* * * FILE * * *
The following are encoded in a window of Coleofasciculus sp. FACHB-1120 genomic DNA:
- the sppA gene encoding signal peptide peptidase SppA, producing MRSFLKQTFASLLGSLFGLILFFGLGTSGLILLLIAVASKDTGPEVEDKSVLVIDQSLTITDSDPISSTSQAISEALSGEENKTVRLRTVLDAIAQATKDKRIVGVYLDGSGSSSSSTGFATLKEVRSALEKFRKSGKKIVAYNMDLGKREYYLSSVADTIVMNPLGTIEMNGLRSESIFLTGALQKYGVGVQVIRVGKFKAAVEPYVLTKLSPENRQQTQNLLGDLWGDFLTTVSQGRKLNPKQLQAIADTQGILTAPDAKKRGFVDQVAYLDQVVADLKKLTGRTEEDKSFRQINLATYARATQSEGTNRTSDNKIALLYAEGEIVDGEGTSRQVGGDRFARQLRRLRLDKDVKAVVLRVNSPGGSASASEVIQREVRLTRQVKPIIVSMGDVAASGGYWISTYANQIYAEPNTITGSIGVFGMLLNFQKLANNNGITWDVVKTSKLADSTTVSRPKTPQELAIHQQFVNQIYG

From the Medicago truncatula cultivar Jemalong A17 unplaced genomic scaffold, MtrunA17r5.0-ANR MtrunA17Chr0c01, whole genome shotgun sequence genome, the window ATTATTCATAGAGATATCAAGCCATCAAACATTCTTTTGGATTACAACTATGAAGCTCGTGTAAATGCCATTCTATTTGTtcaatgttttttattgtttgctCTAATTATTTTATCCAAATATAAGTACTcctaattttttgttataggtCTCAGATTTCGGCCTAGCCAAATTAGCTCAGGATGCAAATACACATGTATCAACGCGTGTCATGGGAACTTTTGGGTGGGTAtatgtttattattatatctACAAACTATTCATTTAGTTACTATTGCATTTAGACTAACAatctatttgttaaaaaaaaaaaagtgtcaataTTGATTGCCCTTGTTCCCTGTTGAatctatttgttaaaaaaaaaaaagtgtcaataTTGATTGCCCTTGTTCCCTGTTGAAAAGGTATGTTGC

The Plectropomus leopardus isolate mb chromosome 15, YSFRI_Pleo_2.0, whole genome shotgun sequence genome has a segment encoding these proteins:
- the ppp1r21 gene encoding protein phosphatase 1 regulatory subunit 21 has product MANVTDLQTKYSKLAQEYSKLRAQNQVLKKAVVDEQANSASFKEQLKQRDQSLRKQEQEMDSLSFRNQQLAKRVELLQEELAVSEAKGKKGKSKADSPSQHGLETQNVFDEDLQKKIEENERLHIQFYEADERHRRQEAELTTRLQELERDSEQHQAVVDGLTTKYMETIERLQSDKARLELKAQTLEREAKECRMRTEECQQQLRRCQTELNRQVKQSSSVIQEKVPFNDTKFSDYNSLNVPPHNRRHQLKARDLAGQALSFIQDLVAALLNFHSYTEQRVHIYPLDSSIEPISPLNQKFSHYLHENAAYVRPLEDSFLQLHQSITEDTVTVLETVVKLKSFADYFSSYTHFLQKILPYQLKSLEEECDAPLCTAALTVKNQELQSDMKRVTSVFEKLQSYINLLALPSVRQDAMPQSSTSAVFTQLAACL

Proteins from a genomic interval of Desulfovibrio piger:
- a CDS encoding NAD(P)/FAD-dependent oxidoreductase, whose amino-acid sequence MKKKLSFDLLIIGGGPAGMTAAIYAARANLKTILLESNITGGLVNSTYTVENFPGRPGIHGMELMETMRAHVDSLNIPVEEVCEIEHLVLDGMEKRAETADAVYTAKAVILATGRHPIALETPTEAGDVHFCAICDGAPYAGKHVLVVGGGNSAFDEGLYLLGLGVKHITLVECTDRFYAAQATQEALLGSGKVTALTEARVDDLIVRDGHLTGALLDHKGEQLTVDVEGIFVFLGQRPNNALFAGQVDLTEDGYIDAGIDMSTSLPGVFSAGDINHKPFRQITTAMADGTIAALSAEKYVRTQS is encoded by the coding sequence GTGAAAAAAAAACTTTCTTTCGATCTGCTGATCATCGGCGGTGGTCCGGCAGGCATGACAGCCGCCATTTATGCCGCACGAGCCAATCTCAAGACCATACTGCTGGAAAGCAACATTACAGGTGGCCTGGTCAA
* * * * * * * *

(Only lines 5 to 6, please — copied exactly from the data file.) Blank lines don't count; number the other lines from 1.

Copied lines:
- the ppp1r21 gene encoding protein phosphatase 1 regulatory subunit 21 has product MANVTDLQTKYSKLAQEYSKLRAQNQVLKKAVVDEQANSASFKEQLKQRDQSLRKQEQEMDSLSFRNQQLAKRVELLQEELAVSEAKGKKGKSKADSPSQHGLETQNVFDEDLQKKIEENERLHIQFYEADERHRRQEAELTTRLQELERDSEQHQAVVDGLTTKYMETIERLQSDKARLELKAQTLEREAKECRMRTEECQQQLRRCQTELNRQVKQSSSVIQEKVPFNDTKFSDYNSLNVPPHNRRHQLKARDLAGQALSFIQDLVAALLNFHSYTEQRVHIYPLDSSIEPISPLNQKFSHYLHENAAYVRPLEDSFLQLHQSITEDTVTVLETVVKLKSFADYFSSYTHFLQKILPYQLKSLEEECDAPLCTAALTVKNQELQSDMKRVTSVFEKLQSYINLLALPSVRQDAMPQSSTSAVFTQLAACL

Proteins from a genomic interval of Desulfovibrio piger: